What is GitHub?
If you want to try some really cutting-edge tools that are constantly being updated, you need to get into GitHub
GitHub is an online hosting service for software projects created using the open source version control system Git.
When software developers create a program, app or browser extension, they constantly make changes to the code, releasing new versions up to and after the first stable release. Version-control systems such as Git store these revisions in a central repository, which allows other developers to collaborate on the project and make and share their own changes. Think of it as a Google Docs for developers.
In June Microsoft announced it had agreed to acquire GitHub in a deal thought to be worth $7.5 billion, sparking concerns that the decision would threaten the platform's ability to operate independently.
So what's the point of GitHub?
Whereas Git is a command-line tool, which non-developers may find completely baffling, GitHub provides a web-based graphical interface that makes it easier to collaborate on projects through repositories, which serve as online folders for projects, and offers lots of useful features of its own.
Chief among these is 'forking', which allows you to modify somebody else's project and share the changes you've made. You can then notify the original developer via a 'pull request', and they can optionally merge your modifications with their original repository.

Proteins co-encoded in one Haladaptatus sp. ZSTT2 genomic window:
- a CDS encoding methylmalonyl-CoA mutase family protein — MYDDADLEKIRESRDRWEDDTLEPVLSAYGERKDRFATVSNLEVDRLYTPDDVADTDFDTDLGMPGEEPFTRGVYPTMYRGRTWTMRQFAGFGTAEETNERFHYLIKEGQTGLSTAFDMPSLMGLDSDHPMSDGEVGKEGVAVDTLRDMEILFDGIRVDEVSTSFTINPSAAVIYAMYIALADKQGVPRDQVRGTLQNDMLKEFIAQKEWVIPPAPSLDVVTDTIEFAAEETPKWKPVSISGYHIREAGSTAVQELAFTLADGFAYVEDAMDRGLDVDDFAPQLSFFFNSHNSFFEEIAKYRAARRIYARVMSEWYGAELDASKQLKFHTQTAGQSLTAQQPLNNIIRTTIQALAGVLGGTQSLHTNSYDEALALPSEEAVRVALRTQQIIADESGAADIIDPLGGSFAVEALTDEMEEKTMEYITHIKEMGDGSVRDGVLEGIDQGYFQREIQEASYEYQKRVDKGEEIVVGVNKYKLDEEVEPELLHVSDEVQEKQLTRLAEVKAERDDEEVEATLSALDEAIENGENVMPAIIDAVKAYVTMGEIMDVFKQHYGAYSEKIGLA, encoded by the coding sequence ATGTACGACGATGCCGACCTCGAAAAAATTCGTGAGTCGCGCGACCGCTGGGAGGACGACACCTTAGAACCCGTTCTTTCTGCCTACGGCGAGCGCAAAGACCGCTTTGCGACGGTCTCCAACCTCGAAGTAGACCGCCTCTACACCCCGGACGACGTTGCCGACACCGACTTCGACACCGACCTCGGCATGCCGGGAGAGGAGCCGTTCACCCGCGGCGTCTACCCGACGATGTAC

But what's in it for non-developers?
Well, as we explain in this feature, GitHub is an excellent place to download cutting-edge free software that you won't find elsewhere. The site, which celebrated its 10th birthday earlier this year, now hosts more than 85 million repositories from some 28 million developers, and its open-source ethos means anyone can access most of these projects.
So I can download loads of free programs?
Yes and no. GitHub repositories host source code rather than traditional downloads, and many projects aren't intended to evolve into completed programs, but to provide building blocks for other developers to use.
How to download from GitHub
GitHub repositories can look intimidating to non-developers, with their lists of individual elements and ZIP-file downloads that require Git to open and run their contents. Fortunately, if you want to download software as an 'end user' rather than contribute to its development, you can usually find a more traditional download.
Sometimes, developers provide a link to an EXE file further down the page but if not, click the Releases tab above the list of elements to view and download the latest stable version of the software for your operating system. It's also possible the developer may link to their own website, where their completed program(s) will be available to download, or have a presence on GitHub Pages, which provides a much friendlier way to present GitHub projects.
We also recommend the Chrome extension GitHub Plus, which adds clear download links and file sizes to repositories (and is, of course, available on GitHub itself!).